Defiant Requiem tells the little-known chapter of resistance that transpired at the Nazi concentration camp Terezin (Theresienstadt), where Jewish inmates fought their oppressors with art and music.  In the face of horrific living conditions, starvation, and the threat of deportation to Auschwitz, the Jewish inmates of Terezin – artists, musicians, poets and writers – fought back by staging plays, composing opera, and using paper and ink to record the horrors they witnessed. This creative rebellion reached its peak when conductor Rafael Schaechter led a choir of 150 inmates in studying and performing one of the world’s most difficult and powerful choral works, Verdi’s Requiem, a Catholic liturgical work re-imagined as a condemnation of the Nazis. Schaechter led over a dozen performances of Verdi’s Requiem. In 1944, they delivered their final performance right in the face of Nazi leaders during a site visit from the International Red Cross, staged to give the impression of Terezin as an idyllic town set aside for Czech Jews. Soon afterwards, Schaechter and the remaining choir members were transported to Auschwitz, where an entire generation of Czecholovakia’s Jewish musicians died.

    The film has at its central focus the inmates’ defiant performance of Verdi’s Requiem, but it also tells the story of a contemporary tribute to Schaechter by the Boston-based conductor Murry Sidlin, who in 2006 conducted a memorial performance of the Requiem at Terezin. Doug Shultz, the film’s writer and director, began this project as a straightforward filming of Sidlin’s concert at Terezin, but it grew into a documentary that features interviews with survivors of Terezin and animations developed from surviving drawings depicting life at Terezin by artists imprisoned there. Commenting on the power of the Requiem story, Shultz commented: “…when you hear this story, it taps into some different place, in terms of the power of the human spirit. To create under those circumstances is pretty incredible.”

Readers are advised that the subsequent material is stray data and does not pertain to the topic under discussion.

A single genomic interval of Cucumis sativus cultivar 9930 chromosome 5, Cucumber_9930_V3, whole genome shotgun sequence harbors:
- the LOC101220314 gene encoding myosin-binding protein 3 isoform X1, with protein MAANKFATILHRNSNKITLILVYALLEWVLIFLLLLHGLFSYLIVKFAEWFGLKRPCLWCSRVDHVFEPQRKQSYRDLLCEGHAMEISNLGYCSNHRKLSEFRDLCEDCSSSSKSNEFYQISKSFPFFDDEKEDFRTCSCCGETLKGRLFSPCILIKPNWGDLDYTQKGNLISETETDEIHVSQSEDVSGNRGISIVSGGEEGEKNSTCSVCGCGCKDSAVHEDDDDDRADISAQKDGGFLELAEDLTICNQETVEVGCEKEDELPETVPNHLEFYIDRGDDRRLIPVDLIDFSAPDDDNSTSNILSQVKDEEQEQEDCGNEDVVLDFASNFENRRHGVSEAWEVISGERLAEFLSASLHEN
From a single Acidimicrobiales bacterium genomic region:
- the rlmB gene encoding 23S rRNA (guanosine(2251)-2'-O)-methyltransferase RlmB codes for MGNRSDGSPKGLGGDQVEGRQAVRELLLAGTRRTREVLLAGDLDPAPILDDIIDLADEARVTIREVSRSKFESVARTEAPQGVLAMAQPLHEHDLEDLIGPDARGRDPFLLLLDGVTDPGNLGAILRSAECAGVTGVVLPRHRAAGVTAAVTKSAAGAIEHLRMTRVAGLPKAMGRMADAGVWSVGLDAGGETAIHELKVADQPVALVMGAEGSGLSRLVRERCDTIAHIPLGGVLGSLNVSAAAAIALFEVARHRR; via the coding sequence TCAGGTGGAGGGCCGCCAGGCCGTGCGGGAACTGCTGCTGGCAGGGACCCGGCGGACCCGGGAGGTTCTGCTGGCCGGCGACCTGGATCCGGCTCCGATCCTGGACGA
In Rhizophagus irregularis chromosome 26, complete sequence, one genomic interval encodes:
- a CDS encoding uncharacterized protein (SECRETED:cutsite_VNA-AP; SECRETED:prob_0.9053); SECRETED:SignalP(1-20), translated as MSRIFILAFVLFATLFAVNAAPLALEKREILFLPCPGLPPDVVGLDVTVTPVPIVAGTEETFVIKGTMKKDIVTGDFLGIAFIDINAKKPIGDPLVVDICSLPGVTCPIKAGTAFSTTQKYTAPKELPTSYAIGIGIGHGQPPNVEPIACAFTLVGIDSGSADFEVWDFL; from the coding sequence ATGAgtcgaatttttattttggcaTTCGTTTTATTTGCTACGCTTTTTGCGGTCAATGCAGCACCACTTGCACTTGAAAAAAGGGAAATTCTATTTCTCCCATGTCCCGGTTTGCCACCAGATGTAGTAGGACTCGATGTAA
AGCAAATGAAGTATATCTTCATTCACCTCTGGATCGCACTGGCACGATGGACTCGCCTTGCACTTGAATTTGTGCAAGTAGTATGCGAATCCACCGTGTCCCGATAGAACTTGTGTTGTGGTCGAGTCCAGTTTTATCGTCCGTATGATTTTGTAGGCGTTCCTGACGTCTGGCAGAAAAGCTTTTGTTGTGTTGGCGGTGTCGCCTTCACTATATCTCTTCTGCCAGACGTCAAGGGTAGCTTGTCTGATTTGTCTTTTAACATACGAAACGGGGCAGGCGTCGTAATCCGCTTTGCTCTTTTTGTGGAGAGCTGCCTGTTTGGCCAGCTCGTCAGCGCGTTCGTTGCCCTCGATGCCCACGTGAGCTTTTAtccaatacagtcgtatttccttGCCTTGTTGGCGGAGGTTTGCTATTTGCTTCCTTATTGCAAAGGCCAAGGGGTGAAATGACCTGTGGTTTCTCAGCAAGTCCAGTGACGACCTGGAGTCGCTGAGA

• Knitting Circle – Creating for Ourselves and Others in the FJC

    Posted ‍‍ג כסלו ה תשעב - November 29, 2011 By in Adult Learning, Lifelong Learning, Social Action With | Comments Off knitting

    Led by Member Ilene Karnow

    Daytime, evening, and Sunday morning sessions to be offered in January

    Just ask anyone who knits while waiting for an appointment, at a child’s sporting event, a meeting, or while riding a bus – a conversation about something knitted will ensue and a connection is formed.

    Knitting has been shown to benefit us by altering our physiology, mental states and even attitudes! Join in and make a difference for yourself and others.  You can help create items to wrap around all generations of our FJC community, such as baby hats and sweaters and shawls/blankets for the ill and chilled created from individually-knit squares.

    Knitters of all levels are welcome, from novices to experts, men and women. All are welcome and we will help one another. The Knitting Way – A Guide to Spiritual Self Discovery by Skolnik and McDaniels is our resource.

    Come once, twice, or all three times. Can’t make any of the dates, but still want to learn? Are you a snowbird who is unavailable but would like to participate upon your return?

    Please contact Ilene Karnow or Pamela Rothstein (pbrothstein@comcast.net)

    [Submitted by Pamela Rothstein, Director of Lifelong Learning]

All content and images found on this site are Copyright Falmouth Jewish Congregation, 2011. We are a Member of the Union for Reform Judaism.